Headforwards now employs over fifty highly skilled people and is expanding.  Local computer software companies are now employing hundreds of people in Camborne and Redruth and they are paying good salaries.  I want to see them grow and prosper and I also want to ensure that young people taking their GCSEs are learning to write computer code so that they can take up these new opportunities.

The idea behind the Fibre Park was that you could have a joint venture between a cluster of local software companies and Cornwall College so that you could establish a work based computer software academy where young people could learn key skills in computer programming and coding in a real working environment.  Every software company has its own unique approach so training in educational institutions can only go so far.  All of the companies need to offer a level of in house training and if we could bring training and the work environment closer together in a single cluster, you would really start to see results and ensure that some of these new high paid jobs go to young people who have grown up locally.

Thursday, 1 December 2016

Christmas, Cornwall Air Ambulance and the Addington Fund

There is nothing like Christmas to bring our communities together and this week, Camborne and Redruth have both been getting into the festive spirit with both towns turning on their Christmas lights last Saturday. 

It is also the time of year when we start to think about sending Christmas cards. As in previous years, I ran a competition with local primary schools to design my Christmas card. We had over sixteen schools enter, which is a record, and local children really rose to the challenge with some fabulous artwork.  The panel of judges had a difficult task as always.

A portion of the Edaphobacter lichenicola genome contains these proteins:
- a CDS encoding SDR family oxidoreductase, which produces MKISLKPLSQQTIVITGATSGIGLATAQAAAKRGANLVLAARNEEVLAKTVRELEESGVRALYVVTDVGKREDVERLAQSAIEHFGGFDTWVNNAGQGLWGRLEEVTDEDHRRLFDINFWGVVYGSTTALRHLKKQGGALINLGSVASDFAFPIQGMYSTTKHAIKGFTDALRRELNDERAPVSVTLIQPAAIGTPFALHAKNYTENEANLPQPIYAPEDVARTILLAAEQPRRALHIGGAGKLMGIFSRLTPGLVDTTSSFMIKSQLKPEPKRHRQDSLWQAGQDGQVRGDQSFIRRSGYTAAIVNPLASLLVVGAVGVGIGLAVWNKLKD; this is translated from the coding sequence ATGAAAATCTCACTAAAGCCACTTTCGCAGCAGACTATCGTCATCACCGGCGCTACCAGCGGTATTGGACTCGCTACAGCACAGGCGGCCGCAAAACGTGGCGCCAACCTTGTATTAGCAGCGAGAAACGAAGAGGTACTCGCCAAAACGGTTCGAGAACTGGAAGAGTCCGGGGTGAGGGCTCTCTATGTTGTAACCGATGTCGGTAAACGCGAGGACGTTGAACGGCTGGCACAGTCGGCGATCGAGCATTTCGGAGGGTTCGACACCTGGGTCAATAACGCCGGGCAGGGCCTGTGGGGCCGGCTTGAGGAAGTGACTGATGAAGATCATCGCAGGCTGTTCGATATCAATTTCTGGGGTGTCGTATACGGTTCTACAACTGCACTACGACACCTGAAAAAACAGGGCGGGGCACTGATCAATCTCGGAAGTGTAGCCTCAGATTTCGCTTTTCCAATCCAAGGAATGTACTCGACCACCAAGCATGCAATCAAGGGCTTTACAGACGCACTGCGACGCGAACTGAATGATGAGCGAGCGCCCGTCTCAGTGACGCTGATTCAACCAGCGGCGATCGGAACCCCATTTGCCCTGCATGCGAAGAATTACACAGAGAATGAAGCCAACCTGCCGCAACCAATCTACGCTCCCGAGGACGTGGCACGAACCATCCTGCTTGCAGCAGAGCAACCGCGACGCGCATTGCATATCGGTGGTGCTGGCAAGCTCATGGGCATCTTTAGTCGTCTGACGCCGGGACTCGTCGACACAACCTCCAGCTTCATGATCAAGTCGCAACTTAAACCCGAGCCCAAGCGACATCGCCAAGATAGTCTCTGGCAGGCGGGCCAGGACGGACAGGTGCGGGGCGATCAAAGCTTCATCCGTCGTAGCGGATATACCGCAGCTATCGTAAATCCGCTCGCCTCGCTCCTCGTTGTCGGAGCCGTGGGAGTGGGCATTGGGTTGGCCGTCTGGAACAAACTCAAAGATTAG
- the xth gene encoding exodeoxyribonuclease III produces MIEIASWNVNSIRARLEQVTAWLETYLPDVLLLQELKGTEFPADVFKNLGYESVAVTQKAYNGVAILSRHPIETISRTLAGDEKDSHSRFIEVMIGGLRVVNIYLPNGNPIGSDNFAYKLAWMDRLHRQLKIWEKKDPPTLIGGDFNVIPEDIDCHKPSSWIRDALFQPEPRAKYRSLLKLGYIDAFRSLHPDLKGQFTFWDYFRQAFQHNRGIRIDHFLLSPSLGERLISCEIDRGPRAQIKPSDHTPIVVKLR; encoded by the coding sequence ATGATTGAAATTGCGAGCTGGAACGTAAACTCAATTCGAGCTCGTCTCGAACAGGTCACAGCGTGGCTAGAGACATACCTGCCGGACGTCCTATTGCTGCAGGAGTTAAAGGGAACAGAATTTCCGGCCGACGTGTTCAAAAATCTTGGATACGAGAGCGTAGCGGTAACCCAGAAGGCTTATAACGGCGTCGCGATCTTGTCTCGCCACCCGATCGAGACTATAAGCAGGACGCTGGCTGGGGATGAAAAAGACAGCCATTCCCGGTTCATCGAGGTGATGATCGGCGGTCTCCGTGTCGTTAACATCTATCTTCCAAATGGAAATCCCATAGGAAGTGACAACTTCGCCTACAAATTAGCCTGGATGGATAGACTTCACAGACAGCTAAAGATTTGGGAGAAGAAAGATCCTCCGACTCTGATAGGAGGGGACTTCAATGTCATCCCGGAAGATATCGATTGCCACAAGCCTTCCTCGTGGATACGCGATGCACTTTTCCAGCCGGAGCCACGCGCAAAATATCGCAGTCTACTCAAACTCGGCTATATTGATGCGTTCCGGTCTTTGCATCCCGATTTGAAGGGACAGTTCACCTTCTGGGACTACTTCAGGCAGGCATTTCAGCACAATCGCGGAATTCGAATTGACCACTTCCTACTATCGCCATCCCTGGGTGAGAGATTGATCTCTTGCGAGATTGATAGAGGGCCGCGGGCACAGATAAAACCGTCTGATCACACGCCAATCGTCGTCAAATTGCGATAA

This is also a good time of year to acknowledge some good news.  Earlier this week I had the chance to catch up with the team at the Cornwall Air Ambulance who were attending an event at Westminster. They have just been awarded £1 million from the Libor banking fund which is a major boost to their fundraising for a new helicopter.

I can remember when the Cornwall Air Ambulance began in 1987. It was a great example of Cornwall's "one and all" approach because people in Cornwall really rallied behind the idea.  It was the first air ambulance in the UK and now many other parts of the country have followed Cornwall's lead.   Since 1987, it has completed more than 26,000 missions and saved many lives.  It is a great initiative and I wish them every success in raising the funds that are still required to hit their target.

Last week I also had the chance to visit a new housing project run by the Addington Fund at Ruthvoes. Addington does excellent work providing homes for farmers who have had to leave their farm either due to hardship, retirement or ill health. They now have over eighty homes. For many farmers, leaving the farm and having to sell their herd or flock is an emotional wrench and they often find it hard to get alternative housing too.  Having a specialist housing provider with people who really understand farmers is a life line for many.

Thursday, 24 November 2016

Redruth Job Centre

Last week, I visited Redruth Job Centre. Unemployment is at its lowest level for many years and I was told that on one local job website alone, there were some 500 job vacancies within a five mile radius of Redruth.